Armstrong used to say that he’d been born on July 4, 1900. Turns out, he was 13 months off. In 1988, music historian Thaddeus “Tad” Jones located a baptismal record at New Orleans’s Sacred Heart of Jesus Church. According to this document, the performer’s actual birth date was August 4, 1901.

No one’s quite sure why Armstrong lied about his age, but the most popular theories maintain he wanted to join a military band or that he figured he'd have a better shot at landing gigs if he was over 18 years old.

2. AS AN ADULT, HE WORE A STAR OF DAVID PENDANT TO HONOR THE JEWISH FAMILY WHO HAD EMPLOYED HIM.

While growing up, Armstrong did assorted jobs for the Karnofskys, a family of Lithuanian-Jewish immigrants. “They were always kind to me,” Armstrong once reflected, “[I] was just a little kid who could use a little word of kindness.” Apart from monetary compensation, Armstrong was given a hot meal every evening and regular invitations to Karnofsky Shabbat dinners. One day, they even advanced him the $5 he used to buy his very first horn.

3. SOMETIMES, ARMSTRONG WOULD USED A FOOD-BASED SIGN-OFF.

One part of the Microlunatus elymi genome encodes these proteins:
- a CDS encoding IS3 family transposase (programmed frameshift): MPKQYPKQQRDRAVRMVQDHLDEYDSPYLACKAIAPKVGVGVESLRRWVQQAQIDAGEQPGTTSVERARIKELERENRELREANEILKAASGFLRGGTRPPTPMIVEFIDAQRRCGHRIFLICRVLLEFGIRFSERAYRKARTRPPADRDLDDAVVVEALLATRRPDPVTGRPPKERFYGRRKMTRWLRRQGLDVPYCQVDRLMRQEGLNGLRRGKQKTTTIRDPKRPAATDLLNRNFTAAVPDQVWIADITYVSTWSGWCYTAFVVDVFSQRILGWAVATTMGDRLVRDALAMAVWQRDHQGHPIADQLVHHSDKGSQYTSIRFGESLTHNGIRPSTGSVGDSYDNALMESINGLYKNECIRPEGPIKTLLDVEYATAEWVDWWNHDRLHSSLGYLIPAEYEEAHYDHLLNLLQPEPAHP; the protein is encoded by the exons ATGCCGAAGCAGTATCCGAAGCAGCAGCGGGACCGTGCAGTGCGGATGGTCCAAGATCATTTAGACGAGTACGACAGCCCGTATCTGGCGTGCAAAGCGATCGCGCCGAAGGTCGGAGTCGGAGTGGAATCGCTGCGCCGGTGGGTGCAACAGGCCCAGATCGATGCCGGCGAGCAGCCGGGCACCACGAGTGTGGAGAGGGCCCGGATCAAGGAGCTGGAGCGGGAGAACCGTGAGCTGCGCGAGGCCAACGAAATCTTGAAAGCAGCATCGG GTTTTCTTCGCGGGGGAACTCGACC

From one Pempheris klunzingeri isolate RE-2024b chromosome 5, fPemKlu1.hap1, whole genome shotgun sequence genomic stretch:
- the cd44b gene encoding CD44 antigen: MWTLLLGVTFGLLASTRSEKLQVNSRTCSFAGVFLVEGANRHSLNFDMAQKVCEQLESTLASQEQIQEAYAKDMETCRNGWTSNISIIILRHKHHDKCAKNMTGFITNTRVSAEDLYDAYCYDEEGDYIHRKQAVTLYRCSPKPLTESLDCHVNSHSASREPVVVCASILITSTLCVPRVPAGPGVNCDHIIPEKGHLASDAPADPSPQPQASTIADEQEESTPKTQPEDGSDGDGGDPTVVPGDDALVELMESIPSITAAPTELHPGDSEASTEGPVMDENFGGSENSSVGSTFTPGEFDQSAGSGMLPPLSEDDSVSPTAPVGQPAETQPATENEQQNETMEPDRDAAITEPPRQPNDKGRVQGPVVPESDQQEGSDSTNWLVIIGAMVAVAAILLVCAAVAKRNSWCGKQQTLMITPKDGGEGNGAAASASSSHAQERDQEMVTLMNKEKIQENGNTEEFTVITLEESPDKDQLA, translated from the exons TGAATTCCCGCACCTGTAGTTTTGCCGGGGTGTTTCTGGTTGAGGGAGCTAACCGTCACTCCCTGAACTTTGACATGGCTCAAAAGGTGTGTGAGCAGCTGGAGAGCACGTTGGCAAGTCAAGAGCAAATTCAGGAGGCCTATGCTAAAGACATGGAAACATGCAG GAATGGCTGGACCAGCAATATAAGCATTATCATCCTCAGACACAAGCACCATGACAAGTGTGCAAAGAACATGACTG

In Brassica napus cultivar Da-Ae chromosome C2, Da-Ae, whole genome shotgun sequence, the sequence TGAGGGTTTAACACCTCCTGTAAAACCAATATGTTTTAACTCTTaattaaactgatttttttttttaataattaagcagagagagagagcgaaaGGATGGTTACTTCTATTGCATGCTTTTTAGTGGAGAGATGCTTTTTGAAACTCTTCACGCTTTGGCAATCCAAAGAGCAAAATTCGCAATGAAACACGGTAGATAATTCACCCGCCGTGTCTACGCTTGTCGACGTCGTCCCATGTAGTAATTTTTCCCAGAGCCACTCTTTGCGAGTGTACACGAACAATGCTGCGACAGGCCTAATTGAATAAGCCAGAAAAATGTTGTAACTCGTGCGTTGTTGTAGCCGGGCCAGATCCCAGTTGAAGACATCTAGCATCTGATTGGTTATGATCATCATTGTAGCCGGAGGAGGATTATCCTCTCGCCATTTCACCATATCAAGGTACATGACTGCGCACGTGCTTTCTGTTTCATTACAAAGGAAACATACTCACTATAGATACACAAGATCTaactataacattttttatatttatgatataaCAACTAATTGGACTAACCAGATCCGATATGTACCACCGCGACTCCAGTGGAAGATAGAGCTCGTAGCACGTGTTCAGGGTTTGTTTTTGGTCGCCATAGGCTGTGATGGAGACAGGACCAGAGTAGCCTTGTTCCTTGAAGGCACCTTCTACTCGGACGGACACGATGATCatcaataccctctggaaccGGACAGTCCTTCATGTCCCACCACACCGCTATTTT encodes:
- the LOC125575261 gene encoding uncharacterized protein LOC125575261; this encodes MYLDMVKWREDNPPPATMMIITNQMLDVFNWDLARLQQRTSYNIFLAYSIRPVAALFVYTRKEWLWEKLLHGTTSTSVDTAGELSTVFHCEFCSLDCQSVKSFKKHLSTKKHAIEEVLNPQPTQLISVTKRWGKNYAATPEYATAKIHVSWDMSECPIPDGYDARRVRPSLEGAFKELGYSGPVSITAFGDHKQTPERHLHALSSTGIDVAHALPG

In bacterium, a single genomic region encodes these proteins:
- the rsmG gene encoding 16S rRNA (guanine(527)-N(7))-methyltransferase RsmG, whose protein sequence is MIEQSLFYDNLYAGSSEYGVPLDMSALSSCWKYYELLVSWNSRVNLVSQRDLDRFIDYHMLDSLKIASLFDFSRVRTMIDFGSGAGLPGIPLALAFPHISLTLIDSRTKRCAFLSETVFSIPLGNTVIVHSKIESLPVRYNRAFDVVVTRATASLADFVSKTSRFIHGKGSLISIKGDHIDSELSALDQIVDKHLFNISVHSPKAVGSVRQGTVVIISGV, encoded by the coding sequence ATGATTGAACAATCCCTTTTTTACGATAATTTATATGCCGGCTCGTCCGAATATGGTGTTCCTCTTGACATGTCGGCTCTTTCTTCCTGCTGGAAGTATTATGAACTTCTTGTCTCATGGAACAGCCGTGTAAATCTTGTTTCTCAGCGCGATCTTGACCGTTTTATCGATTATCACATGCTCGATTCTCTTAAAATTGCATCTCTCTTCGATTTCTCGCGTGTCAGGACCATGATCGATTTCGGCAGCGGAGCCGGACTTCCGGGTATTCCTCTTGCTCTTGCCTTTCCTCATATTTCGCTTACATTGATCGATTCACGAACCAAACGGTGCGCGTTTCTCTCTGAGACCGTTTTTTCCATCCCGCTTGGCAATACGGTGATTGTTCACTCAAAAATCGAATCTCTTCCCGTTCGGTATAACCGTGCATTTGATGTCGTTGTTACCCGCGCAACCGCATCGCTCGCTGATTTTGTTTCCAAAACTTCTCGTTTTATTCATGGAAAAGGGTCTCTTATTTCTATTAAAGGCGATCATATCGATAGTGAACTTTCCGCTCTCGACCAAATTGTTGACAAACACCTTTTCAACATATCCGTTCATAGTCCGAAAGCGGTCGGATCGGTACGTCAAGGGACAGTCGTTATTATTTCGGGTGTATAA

Pops” had a special place in his heart for both Chinese and Italian food. But, as a Bayou State native, Armstrong’s favorite dish was always rice and beans. In fact, before marrying his fourth wife, he made sure that she could cook a satisfactory plateful. To grasp how much the man adored this entrée, one need only check out his letters, which were often signed “Red Beans and Ricely Yours.”

4. DURING A FAMOUS RECORDING, HE ALLEGEDLY DROPPED HIS SHEET MUSIC AND IMPROVISED.

At one point in “Heebie Jeebies”—a 1926 song released by Armstrong and his "Hot Five” band—the singer vocalizes a series of nonsensical, horn-like sounds. Music historians recognize this as the first popular, mass-market scat ever recorded. Ironically, Armstrong later wrote the whole thing off as a big blunder on his part. In a 1951 interview with Esquire, Armstrong claimed to have come prepared with printed lyrics that day. Midway through the recording session, he accidentally dropped them and scatted to fill the ensuing silence. “Sure enough,” he explained, “they … [published] ‘Heebie Jeebies’ the same way it was mistakenly recorded.” However, most biographers believe that Armstrong made up this anecdote and had planned on scatting all along. It's also worth noting that even though he brought it into popularity, Armstrong in no way invented the technique, which dates back to at least 1906.